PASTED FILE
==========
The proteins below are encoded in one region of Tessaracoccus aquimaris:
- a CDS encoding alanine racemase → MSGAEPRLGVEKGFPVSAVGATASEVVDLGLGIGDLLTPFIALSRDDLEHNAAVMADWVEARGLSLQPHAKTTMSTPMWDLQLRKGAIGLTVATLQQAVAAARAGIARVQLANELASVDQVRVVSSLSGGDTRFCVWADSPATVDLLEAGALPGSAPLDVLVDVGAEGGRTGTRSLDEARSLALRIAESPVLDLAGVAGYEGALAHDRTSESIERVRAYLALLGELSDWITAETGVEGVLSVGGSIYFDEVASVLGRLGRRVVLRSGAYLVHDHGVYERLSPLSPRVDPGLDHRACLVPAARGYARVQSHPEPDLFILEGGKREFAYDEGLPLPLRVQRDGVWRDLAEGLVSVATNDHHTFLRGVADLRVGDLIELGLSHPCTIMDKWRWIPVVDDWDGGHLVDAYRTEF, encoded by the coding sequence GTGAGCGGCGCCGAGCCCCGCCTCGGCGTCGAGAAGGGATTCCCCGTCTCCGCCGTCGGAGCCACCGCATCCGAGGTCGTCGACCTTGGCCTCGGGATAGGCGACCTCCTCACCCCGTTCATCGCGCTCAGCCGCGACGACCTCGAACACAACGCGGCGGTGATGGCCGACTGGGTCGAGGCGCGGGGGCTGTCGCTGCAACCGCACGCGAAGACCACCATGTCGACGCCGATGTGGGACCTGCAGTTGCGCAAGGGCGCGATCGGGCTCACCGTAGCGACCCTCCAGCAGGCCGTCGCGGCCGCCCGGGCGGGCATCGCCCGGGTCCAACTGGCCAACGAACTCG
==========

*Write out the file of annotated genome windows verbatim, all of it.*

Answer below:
The proteins below are encoded in one region of Tessaracoccus aquimaris:
- a CDS encoding alanine racemase → MSGAEPRLGVEKGFPVSAVGATASEVVDLGLGIGDLLTPFIALSRDDLEHNAAVMADWVEARGLSLQPHAKTTMSTPMWDLQLRKGAIGLTVATLQQAVAAARAGIARVQLANELASVDQVRVVSSLSGGDTRFCVWADSPATVDLLEAGALPGSAPLDVLVDVGAEGGRTGTRSLDEARSLALRIAESPVLDLAGVAGYEGALAHDRTSESIERVRAYLALLGELSDWITAETGVEGVLSVGGSIYFDEVASVLGRLGRRVVLRSGAYLVHDHGVYERLSPLSPRVDPGLDHRACLVPAARGYARVQSHPEPDLFILEGGKREFAYDEGLPLPLRVQRDGVWRDLAEGLVSVATNDHHTFLRGVADLRVGDLIELGLSHPCTIMDKWRWIPVVDDWDGGHLVDAYRTEF, encoded by the coding sequence GTGAGCGGCGCCGAGCCCCGCCTCGGCGTCGAGAAGGGATTCCCCGTCTCCGCCGTCGGAGCCACCGCATCCGAGGTCGTCGACCTTGGCCTCGGGATAGGCGACCTCCTCACCCCGTTCATCGCGCTCAGCCGCGACGACCTCGAACACAACGCGGCGGTGATGGCCGACTGGGTCGAGGCGCGGGGGCTGTCGCTGCAACCGCACGCGAAGACCACCATGTCGACGCCGATGTGGGACCTGCAGTTGCGCAAGGGCGCGATCGGGCTCACCGTAGCGACCCTCCAGCAGGCCGTCGCGGCCGCCCGGGCGGGCATCGCCCGGGTCCAACTGGCCAACGAACTCG